Hydrolysis and ion-associated partition : The residues were reconstituted in 5 mL of methanol and then hydrolyzed in 4 mL of 4 N KOH solution for 30 min at 30℃ [ECZ→ECZA]. The hydrolysate was added in 40 mL of 2% K2HPO4, and then adjusted as pH 8.0 (±0.2) with 4 N KOH solution. The adjusted solution was transferred to a 250 mL separatory funnel, followed by liquid-liquid partitioning with hexane (50 mL). After 2 min of vigorously shaking at 300 rpm, the aqueous phase was transferred in a 250 mL round bottom flask and then adjusted as pH 2.0 (±0.2) with 6 N HCl solution. The adjusted solution was transferred to a 250 mL separatory funnel, followed by liquid-liquid partitioning with dichloromethane (50 mL × 2). After 2 min of vigorously shaking at 300 rpm, the organic phases were combined in a 250 mL round bottom flask and filtered through anhydrous sodium sulfate. The organic phase (dichloromethane layer) was evaporated to near dryness by rotary evaporator at 40℃ to a final volume of 5 mL of mobile phase.
The HPLC system utilized in this study consisted of Shiseido Nanospace SI-2 equipped with fluorescence detector (Japan). Capcell Pak C18 column (4.6 × 250 mm, 5 μm, Shiseido, Japan) was used to separate the ECZA from sample co-extractives flowed under the isocratic condition with acetonitrile/methanol/DW/formic acid (15/20/65/0.1, v/v/v/v). A 20 μL sample was carried by a mobile phase into a column, which was kept in an oven at 40℃ at flow rate of 1 mL/min. The ECZA was detected at emission wavelength at 330 nm under the excitation wavelength at 300 nm (Table 2).
In order to establish the optimum conditions for the analytical method, the physicochemical properties of ECZ were considered (BCPC, 2012; Table 1). ECZ was possible for HPLC analysis under ion-suppression due to its carboxylic acid existent in the molecule (dissociative property) (Lee, 2013). Furthermore, because the indazole-ring in ECZ compound has fluorescence property, it can be measured by using fluorescence detector (FLD). In addition, according to the former information (Aoki
Meanwhile, the finally acidified ECZA caused the peak tailing under the reconstitution solution of acetonitrile, reflecting its slightly dissociative and acidic properties. Hence, the reconstitution solution was applied to the mobile phase of the ion-suppression condition (formic acid addition), resulting in a considerable increase in the peak symmetry and sharpness of ECZA.
Sample separation and purification were used for ion-associated partition method. ECZ was expected below pKa 3.0 by the existed carboxylic acid in the compound. Therefore, the extract was adjusted below pH 2, and then efficiently separated by a non-polar organic solvent (dichloromethane). According to the official method of MFDS (2013), ECZ residue pesticide was applied only to partial ACs (mandarin and other agricultural commodity). For this reason, the nation-wide pesticide residue monitoring program requesting the analysis of the other ACs has difficulty. Actually, the interfering peak is shown in ECZA retention time of mandarin, pepper, and potato when applying representative samples. In order to resolve the problem, the salts (sodium chloride) were added to increase the ionic strength. This process is suitable for the ion strength control considering the stability of compound in strong acid or alkali conditions. In addition, sample extraction accelerates in removal of impurities.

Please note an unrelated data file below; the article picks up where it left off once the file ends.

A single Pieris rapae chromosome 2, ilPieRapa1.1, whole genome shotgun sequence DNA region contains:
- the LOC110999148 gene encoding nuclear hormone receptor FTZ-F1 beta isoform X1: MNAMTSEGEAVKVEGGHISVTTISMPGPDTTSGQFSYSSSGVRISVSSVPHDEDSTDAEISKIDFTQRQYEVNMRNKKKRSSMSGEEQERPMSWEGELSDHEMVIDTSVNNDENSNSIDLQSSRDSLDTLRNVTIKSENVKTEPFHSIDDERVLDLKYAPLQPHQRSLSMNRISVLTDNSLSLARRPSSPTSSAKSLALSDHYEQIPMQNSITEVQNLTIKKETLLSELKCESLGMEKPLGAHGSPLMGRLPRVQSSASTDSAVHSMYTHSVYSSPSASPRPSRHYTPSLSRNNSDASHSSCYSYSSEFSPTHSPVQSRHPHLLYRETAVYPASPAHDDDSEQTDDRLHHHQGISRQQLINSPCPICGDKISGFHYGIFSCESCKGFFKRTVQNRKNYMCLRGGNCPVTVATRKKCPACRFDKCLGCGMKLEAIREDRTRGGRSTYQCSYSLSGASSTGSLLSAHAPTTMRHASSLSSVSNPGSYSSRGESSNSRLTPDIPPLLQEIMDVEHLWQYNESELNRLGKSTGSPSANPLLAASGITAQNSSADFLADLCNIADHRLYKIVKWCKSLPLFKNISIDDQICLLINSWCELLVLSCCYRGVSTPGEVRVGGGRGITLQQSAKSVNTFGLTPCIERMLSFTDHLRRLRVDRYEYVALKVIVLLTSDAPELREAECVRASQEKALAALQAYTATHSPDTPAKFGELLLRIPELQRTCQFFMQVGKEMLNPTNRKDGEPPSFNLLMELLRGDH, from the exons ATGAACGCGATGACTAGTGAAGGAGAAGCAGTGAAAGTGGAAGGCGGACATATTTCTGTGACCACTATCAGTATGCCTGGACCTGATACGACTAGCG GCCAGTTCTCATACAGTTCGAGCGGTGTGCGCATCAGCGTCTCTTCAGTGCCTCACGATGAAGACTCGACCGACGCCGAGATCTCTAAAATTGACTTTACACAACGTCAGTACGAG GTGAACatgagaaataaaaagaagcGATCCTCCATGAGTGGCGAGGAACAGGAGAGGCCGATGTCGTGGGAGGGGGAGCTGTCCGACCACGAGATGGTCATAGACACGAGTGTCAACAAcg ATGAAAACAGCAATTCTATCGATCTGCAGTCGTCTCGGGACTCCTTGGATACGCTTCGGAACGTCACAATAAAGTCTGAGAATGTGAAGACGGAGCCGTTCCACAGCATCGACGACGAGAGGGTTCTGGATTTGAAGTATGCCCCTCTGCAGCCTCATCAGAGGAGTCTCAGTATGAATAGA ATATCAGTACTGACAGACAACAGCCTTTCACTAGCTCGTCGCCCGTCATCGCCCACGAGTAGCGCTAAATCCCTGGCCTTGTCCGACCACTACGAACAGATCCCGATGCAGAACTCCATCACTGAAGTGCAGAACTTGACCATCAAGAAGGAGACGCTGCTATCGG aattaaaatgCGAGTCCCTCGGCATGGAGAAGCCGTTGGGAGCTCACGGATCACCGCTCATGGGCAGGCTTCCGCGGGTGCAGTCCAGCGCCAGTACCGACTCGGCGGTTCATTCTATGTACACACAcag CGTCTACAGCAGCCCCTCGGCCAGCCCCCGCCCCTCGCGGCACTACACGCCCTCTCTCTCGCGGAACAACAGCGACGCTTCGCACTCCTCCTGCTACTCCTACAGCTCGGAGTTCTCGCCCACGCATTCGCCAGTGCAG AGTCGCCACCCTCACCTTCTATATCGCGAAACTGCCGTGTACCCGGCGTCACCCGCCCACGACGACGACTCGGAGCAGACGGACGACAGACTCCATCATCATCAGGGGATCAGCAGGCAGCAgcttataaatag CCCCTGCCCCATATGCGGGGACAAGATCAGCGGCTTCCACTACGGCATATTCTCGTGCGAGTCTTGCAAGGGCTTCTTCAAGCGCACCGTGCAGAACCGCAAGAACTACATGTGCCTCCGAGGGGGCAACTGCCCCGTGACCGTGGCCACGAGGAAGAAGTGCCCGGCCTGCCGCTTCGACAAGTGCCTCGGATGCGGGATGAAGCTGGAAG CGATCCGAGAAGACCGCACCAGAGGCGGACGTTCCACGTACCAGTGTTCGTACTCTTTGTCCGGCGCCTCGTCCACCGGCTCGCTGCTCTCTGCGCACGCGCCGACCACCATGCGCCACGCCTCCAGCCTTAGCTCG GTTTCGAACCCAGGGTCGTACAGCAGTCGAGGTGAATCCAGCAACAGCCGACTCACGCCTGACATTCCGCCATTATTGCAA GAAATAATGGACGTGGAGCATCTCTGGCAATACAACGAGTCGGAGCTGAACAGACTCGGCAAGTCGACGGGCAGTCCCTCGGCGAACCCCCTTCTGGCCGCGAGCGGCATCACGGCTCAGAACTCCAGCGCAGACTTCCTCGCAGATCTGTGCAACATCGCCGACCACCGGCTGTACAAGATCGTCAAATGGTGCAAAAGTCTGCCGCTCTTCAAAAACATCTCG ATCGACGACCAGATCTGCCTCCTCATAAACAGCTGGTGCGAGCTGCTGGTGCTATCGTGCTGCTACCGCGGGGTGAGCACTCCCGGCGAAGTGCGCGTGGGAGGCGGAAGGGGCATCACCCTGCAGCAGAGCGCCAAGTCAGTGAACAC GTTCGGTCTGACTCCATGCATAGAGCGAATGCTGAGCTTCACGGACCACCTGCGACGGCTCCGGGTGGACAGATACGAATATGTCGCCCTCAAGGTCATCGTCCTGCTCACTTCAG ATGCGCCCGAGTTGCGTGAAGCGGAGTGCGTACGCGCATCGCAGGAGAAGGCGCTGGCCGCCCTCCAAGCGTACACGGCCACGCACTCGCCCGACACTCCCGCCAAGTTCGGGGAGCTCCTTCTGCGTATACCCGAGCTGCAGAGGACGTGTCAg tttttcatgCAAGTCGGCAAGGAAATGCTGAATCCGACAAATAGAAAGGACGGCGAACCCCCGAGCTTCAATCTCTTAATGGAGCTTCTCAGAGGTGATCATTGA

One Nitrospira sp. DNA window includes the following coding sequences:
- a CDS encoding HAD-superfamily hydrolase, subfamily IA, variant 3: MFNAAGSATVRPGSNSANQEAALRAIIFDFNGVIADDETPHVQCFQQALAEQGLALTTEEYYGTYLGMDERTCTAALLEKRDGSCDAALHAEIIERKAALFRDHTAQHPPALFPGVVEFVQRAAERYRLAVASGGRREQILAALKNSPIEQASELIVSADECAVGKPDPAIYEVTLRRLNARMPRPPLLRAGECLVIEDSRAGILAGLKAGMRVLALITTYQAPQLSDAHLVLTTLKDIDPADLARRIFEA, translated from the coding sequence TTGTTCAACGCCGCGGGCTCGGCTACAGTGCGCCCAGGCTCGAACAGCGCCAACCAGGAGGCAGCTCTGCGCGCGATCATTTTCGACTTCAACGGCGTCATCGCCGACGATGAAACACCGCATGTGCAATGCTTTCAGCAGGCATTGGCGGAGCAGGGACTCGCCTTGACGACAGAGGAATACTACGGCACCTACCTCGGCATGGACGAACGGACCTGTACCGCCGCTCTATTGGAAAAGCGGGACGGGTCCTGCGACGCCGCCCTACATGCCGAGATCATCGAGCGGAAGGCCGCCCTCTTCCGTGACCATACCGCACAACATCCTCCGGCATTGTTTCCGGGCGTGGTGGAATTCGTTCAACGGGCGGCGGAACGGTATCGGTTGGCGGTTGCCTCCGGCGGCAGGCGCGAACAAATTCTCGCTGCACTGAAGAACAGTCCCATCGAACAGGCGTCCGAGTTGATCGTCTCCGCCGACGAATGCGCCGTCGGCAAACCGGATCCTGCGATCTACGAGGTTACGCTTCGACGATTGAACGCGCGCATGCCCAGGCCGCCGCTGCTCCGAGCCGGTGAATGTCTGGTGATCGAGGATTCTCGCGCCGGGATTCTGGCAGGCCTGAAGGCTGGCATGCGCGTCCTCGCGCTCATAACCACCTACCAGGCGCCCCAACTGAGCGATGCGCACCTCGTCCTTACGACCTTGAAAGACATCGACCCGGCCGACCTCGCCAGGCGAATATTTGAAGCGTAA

The ester form of ECZ was demonstrated with a non-polar form, whereas the acidic form of ECZA was demonstrated with the slightly dissociative form. Although ECZ was manufactured as the neutral compound of ethyl ester, because it has quickly hydrolyzed in environment or crops, the acidic form was affected as the practically active component (Lee, 2013). For this reason, the analytes of ECZ residues were included together with ECZ and its acidic metabolite altogether. Therefore, this research was measured together based on the calculated method by totally acidic amount reference after transformation of target compound (ester form→acidic form), as suggested by Lee (2013).
An acidic form can be extracted into an organic solvent by suppressing their ionization in an aqueous phase with a buffer of controlled pH or via the addition of acid or base (Park
The selectivity of the analytical method was evaluated via the absence of interfering peaks from co-extractives at the retention time of ECZA. As shown in Fig. 1, the typical chromatograms of control and spiked ACs sample were confirmed to the absence of interfering peaks (control samples) as well as good separation of ECZA (spiked samples).
The linearity of ECZA working standard solution by an analytical method was conducted via an external standard procedure. The equation of calibration curve was obtained by plotting peak areas in ‘y’ axis against concentrations of ECZA in ‘x’ axis (Hem
The limit of detection (LOD) and limit of quantification (LOQ) were determined based on the standard deviation of blank sample responses (σ) and the slope of the calibration curve (S), which were calculated by multiplying σ/S by 3.3 and 10, respectively (ICH Guideline, 1996). Instrumental LOD and LOQ were determined to be 0.5 and 2 ng, respectively.
MLOQ (Method Limit of Quantitation) is not an instrumental LOQ, but instead is a practical LOQ for the total analytical method. It is usually calculated by using an instrumental LOQ, injection volume, final extract volume, and sample weight in an analytical method (Lee, 2013; Lee
Accuracy and precision were conducted via intra- and inter-day analyses (in a single laboratory), and precision was calculated in terms of intra-day repeatability and inter-day reproducibility (Choi